Magnificent Quotes (Inspiration)

“I think society is moving a little bit, but I think it isn’t moving near that fast. There’s always gonna be a large, huge bulk of straight people that aren’t going for it.”

“Billie Holiday, Aretha Franklin, they are so subtle.  They can milk you with two notes. They could go no further than from an A to a B, and they could make you feel like they told you the whole universe… but I don’t know that yet.  All I have now is strength.  Maybe if I keep singing I’ll get it.”

“I always felt that way about the blues, even when I didn’t know anything about it.  When I listened to it, I always felt there was something there – an honesty that Peggy Lee was lacking. And now the kids are open enough to say, ‘Now, wait a minute, let me listen for myself’, and those kids are getting into Indian music, getting into black music, getting into any kind of music they think is telling the truth to them.”

“This success thing hasn’t yet compromised the position I took a long time ago in Texas; to be true to myself and not play games. To be the person inside me, not bullshit anybody, be righteous, be real. So far, I’m not wearing cardboard eyelashes and girdles and playing in Las Vegas.  I’m still being Janis. It just happens to be on a slightly different level.”

“It’s slightly inhibiting, but it doesn’t force a game on me.  Because I don’t let it force a game on me.” (The interviewer asks if the camera is inhibiting, and this is her response).  

-Janis Joplin

Hunter S. Thompson

“There was madness in any direction, at any hour… you could strike sparks anywhere. There was a fantastic universal sense that whatever we were doing was right, we were winning.  That sense of inevitable victory over the forces of old and evil. Not in any mean or military sense; we didn’t need that. Our energy would simply prevail.  We had all the momentum; we were riding the crest of a high and beautiful wave.” 

 “’You found the American Dream, in this town?’ [he asked].  I nodded. ‘We’re sitting on the main nerve right now’, I said. ‘You remember that story the manager told us about the owner of this place? How he always wanted to run away and join the circus?’ Bruce ordered 2 more beers. He looked over the casino for a moment and shrugged. ‘Yeah, I see what you mean,’ He said. ‘Now the bastard has his own circus, and a license to steal, too’.  He nodded.  ‘You’re right, he’s the model.’”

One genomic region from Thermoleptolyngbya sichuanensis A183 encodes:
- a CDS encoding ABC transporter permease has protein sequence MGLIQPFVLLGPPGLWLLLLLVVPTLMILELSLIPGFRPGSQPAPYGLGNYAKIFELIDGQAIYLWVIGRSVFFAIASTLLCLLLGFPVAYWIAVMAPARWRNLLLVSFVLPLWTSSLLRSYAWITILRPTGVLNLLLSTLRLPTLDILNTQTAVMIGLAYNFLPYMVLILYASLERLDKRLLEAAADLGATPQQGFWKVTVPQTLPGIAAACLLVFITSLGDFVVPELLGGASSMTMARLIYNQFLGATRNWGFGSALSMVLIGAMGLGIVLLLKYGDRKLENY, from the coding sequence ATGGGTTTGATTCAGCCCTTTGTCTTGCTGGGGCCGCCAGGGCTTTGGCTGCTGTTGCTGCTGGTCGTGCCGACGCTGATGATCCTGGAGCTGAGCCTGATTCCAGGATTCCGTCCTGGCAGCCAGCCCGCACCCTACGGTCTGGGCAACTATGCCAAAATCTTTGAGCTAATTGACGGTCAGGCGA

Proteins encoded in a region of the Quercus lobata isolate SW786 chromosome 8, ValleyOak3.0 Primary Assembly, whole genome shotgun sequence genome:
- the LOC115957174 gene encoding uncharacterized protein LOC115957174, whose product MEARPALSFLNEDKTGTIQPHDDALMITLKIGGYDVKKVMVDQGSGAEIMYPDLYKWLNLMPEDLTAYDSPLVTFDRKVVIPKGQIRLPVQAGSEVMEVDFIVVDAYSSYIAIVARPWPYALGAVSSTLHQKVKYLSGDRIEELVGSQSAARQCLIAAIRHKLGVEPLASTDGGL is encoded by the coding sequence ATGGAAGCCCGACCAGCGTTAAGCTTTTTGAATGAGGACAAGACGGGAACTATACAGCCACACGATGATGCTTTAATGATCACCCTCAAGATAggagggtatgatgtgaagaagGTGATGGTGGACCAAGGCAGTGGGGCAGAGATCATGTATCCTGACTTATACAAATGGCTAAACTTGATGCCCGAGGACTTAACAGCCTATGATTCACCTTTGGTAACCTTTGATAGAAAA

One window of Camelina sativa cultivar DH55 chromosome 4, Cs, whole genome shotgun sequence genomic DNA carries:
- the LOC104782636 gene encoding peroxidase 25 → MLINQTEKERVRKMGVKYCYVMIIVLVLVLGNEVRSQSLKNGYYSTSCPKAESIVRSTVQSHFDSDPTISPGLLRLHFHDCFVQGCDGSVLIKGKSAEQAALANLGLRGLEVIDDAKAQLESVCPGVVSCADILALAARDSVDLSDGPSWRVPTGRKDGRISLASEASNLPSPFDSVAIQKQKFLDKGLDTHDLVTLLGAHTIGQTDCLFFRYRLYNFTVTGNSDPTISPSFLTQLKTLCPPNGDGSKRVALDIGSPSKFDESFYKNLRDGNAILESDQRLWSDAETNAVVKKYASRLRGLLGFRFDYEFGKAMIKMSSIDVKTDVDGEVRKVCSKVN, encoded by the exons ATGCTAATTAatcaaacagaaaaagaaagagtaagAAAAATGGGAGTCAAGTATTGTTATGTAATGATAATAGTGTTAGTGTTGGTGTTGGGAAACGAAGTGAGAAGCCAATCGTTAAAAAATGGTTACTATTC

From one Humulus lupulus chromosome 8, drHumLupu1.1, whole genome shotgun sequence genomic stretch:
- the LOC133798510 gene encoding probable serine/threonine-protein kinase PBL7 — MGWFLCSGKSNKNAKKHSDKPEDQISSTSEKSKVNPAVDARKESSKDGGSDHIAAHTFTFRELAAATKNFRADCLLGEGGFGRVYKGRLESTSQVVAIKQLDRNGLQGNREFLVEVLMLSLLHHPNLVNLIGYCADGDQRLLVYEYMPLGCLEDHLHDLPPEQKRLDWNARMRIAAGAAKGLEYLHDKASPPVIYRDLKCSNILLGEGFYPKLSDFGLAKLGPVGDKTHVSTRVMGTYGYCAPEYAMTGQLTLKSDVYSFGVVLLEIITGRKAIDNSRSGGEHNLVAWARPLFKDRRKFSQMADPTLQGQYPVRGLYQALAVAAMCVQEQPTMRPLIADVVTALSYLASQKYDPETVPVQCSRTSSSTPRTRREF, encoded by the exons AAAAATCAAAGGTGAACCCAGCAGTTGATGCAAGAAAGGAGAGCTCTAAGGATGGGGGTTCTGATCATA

“The room looked like the site of some disastrous zoological experiment involving whisky and gorillas.”

“The rear windows leapt up with a touch, like frogs in a dynamite pond.”

Fear and Loathing in Las Vegas

Gonzo: The Life and Work of Dr. Hunter S. Thompson (2008) Documentary Directed by Alex Gibney Shown: Hunter S. Thompson

F. Scott Fitzgerald

The Great Gatsby

“She was not only singing; she was weeping too. Whenever there was a pause in the song, she filled it with gasping, broken sobs, and then took up the lyric again in a quavering soprano. The tears coursed down her cheeks – not freely, however, for when they came into contact with her heavily beaded eyelashes they assumed an inky color and pursued the rest of their way in slow black rivulets. A humorous suggestion was made that she sings the notes on her face.”

“The bar is in full swing, and floating rounds of cocktails permeate the garden outside until the air is alive with chatter and laughter, and casual innuendo and introductions forgotten on the spot. The lights grow brighter as the earth lurches away from the sun, and now the orchestra is playing yellow cocktail music, and the opera of voices pitches a key higher… the groups change more swiftly, swell with new arrivals, dissolve and form in the same breath; already there are wandering confident girls who weave here and there and become for a sharp, joyous moment the center of a group, and then excited with triumph, glide on through the sea-change of faces and voices under the constantly changing light.  Suddenly, one of the gypsies, in trembling opal, seizes a cocktail out of the air, dumps it down for courage, and moving her hands like Frisco, dances out alone on the canvas platform.”